Recently I judged the home bottled foods at a county fair. The colorful foods were properly sealed and labeled. The variety of produce preserved was inspiring and eye catching. As the entries were judged for proper canning procedures, it became apparent a common mistake occurred: jars were not processed correctly to adjust for altitude. Below are steps to consider when processing your home bottled foods.
Use research-based recipes: With the use of the internet for popular recipes, it is even more important now to make sure the recipes are based on science. How do you know? When using the internet, visit Freshpreserving.com, which is Ball Blue Book or USDA Complete Guide to Home Canning https://nchfp.uga.edu/publications/publications_usda.html. These sources are research-based, with recently expanded recipes to increase variety and flavors. Want a canning app for your phone? Look for Canning Timer & Checklist PNW689
Adjust recipes for altitude: Most recipes will need to be adjusted for altitude. The altitude chart is in the front of the book. In general, for water bath canned jars, add 10 minutes. Why? Because the printed recipes were written for sea-level altitude. For pressure canning, at 4,001-6,000 feet, weighted gauge use is 15 and dial gauge is 13 pounds.
What about my grandma’s favorite bottled recipe? I get many calls requesting ways to make a family recipe safe. The best way to do that is to prepare and eat it fresh or freeze it. The next best option is to use Blue Ball Book Guide to Preserving or USDA Complete Guide to Home Canning to find the most similar research-based recipe. My personal experience doing this was for my grandmother’s Chili Sauce recipe. The next best recipe is delicious and food safe.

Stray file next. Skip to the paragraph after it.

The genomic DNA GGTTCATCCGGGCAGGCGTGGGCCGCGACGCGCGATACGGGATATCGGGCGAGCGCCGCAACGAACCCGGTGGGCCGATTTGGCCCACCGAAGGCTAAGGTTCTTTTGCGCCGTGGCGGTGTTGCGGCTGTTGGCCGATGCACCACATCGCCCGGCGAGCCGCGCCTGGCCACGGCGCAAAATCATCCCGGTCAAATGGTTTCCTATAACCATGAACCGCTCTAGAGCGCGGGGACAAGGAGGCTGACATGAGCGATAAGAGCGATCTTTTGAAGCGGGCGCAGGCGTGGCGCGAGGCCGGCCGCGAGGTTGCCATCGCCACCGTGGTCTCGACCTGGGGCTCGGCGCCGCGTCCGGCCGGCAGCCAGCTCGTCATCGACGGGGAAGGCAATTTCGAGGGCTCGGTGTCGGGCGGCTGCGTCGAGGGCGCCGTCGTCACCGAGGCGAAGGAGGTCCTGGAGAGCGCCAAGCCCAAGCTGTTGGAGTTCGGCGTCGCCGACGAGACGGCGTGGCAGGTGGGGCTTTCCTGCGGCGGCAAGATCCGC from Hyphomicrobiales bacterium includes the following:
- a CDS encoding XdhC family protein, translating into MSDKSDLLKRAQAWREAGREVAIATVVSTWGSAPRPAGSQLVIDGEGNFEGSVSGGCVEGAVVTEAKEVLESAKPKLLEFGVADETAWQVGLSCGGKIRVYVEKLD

“We have eaten bottled foods six years old and are all okay.” Very grateful people are safe who consume bottled foods older than one year. Ball, who makes canning lids, reminds us the rubber on the lid is tested for effectively sealing a jar for one year. Plan your food preservation of home-processed jars to last 52 weeks. For example, 52 quarts of peaches eaten during the year. Jars can be washed and stored for repeated use. At this time, lids are not reusable.
I’m off to pick my garden tomatoes, onions and green peppers to teach my daughter how to make salsa. Enjoy the rest of the garden produce as the weather changes.
Julie Buck, EdD, MHE, RD, is a registered dietitian, food safety specialist and health educator employed at the University of Idaho Extension, Bingham County. She can be reached at (208)785-8060 or firstname.lastname@example.org.